Following an order from the government this week for businesses on O’Tres and O’Chheuteal beaches in Preah Sihanouk province to shut down, about 100 business owners and vendors protested in Phnom Penh on Thursday, calling for the decision to be overturned.
On Tuesday, provincial officials announced that all bars, guesthouses and restaurants on O’Tres beach, and some on the southern end of neighboring O’Chheuteal beach, would have until March 13 to close before being destroyed by authorities. The officials cited environmental concerns in their decision.
A group of beachside food vendors, owners of businesses on the beach and their employees arrived outside the National Assembly at around 9 a.m. and were met by CNRP lawmaker Chea Poch and CPP lawmaker Lork Kheng, before being allowed into the building to submit a letter requesting that they be allowed to continue working on the beaches.
The protesters said they were under the impression that they were being evicted because the government was planning to build public gardens in the area.
“Our vendors support the government plans to construct gardens, but please let us keep our businesses in the same area, or find another area where it is possible for us to continue our business,” they wrote in the letter.
“I have seven kids, and I need money to feed them. I need to stay on the beach because it’s how I get a daily wage so they can study,” said one of the protesters, Chhit Yoeun, a vendor who sells chips and drinks along O’Chheuteal beach.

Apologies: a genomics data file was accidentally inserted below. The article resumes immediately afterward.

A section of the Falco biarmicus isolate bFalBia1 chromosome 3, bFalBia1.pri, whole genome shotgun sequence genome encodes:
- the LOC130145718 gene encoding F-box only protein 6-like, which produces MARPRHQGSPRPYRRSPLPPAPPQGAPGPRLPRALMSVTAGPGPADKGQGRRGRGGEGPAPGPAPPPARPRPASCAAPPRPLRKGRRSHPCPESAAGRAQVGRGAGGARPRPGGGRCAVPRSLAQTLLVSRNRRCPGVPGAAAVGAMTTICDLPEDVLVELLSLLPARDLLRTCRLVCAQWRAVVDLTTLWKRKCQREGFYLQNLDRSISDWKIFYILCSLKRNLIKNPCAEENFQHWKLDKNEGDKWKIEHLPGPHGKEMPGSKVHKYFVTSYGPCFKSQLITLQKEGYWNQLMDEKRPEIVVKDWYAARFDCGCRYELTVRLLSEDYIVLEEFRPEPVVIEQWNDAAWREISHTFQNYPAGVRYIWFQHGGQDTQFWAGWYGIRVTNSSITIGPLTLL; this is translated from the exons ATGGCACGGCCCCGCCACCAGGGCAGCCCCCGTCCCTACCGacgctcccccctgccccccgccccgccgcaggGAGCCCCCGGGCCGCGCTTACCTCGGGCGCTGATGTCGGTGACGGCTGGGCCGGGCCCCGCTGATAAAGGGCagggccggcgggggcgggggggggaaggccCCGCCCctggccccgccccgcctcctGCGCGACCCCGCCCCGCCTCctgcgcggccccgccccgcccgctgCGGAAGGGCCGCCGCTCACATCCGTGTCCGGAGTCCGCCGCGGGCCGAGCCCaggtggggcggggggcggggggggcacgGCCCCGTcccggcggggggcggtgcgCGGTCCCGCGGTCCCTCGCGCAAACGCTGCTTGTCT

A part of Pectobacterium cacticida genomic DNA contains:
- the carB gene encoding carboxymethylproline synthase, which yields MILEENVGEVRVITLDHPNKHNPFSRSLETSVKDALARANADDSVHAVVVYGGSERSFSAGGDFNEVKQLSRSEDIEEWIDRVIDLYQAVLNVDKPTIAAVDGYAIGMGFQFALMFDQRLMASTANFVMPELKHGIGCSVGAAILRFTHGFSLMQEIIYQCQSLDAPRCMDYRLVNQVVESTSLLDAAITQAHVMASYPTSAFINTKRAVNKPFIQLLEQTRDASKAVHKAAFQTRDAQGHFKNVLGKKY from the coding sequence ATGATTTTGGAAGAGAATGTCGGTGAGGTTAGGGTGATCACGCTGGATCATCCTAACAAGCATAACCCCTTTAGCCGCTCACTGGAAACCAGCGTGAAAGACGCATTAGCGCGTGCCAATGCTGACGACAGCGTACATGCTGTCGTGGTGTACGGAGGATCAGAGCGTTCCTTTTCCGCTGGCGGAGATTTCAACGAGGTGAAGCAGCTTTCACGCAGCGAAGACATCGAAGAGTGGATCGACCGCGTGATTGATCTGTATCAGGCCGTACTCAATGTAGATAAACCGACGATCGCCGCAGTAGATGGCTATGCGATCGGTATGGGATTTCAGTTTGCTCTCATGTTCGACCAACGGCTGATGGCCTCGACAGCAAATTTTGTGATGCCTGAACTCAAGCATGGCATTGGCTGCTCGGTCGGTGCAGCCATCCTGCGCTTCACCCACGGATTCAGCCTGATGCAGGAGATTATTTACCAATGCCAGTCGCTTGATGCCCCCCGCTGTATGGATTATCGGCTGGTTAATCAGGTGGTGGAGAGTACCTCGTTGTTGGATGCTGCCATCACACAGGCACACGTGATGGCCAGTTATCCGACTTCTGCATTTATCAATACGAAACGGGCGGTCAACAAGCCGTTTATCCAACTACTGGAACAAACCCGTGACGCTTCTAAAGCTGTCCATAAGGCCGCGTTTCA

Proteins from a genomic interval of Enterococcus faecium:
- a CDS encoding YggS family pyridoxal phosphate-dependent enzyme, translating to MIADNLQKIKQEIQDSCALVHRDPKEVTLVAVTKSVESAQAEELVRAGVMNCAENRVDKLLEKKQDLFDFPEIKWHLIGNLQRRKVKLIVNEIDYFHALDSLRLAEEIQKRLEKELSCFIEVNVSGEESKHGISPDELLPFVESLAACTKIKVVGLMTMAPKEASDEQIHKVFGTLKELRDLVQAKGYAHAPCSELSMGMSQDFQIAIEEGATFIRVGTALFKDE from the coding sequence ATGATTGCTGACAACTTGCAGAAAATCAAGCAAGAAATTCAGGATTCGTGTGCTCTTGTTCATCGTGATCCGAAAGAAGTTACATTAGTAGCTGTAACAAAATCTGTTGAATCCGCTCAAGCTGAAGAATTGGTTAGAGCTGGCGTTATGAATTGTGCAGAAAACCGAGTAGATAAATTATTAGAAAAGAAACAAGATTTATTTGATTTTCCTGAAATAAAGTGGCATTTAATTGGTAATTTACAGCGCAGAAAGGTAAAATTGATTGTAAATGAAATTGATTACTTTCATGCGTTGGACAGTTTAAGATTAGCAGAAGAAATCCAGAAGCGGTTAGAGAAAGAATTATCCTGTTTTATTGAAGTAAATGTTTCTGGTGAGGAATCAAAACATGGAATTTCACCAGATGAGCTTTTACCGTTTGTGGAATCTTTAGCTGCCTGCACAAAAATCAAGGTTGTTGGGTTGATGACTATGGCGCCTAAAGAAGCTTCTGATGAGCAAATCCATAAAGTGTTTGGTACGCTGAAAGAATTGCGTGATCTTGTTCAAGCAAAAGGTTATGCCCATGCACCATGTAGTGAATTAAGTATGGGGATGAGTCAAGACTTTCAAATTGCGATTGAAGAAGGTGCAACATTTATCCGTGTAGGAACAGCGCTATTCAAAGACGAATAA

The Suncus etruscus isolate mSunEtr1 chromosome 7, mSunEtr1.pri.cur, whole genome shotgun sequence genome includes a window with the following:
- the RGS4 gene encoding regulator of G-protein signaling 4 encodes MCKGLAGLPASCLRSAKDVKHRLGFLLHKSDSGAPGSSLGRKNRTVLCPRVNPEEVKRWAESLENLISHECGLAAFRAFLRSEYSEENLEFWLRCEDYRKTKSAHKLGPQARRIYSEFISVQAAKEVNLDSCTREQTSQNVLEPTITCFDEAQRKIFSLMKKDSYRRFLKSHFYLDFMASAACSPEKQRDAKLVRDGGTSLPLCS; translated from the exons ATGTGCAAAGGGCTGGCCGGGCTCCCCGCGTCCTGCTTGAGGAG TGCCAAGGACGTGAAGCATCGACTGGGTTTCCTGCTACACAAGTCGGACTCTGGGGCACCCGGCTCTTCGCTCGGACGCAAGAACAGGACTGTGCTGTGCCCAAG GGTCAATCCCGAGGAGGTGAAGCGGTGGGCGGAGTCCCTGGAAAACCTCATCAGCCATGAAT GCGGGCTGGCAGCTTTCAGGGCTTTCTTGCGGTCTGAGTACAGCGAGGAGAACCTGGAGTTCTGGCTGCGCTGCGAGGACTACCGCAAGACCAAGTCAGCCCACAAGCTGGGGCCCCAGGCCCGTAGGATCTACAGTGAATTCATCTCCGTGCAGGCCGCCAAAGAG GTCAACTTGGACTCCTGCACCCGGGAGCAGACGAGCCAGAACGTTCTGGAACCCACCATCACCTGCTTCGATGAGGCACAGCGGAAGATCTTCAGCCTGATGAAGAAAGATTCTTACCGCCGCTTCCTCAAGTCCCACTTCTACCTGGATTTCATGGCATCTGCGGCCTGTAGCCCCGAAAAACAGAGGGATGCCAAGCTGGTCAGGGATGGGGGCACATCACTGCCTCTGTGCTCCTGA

Iem Moeun, a seafood seller who also works on O’Chheuteal, argued that evicting vendors and businesses would not help improve the coastal environment.
“The tourists will continue to throw trash in the sea regardless,” Mr. Moeun said.
After leaving the National Assembly, the protesters dropped off petitions at the Ministry of Land Management and Prime Minister Hun Sen’s cabinet before returning to the coast.
Seng Lout, a spokesman for the Land Management Ministry, confirmed that the petition had been received, but said he believed the businesses were illegally operating on state land.
“We will bring their concerns to the government…but for now we see people trying to take some of the state beaches to build their property,” Mr. Lout said.
Asked about rumors of the construction of gardens along the beaches, Sihanoukville governor Y Sokleng said there were no concrete plans to do so, but did not rule out the possibility.
“The government has no exact plans to build a garden, but we think we could develop it into a garden or road,” Mr. Sokleng said.
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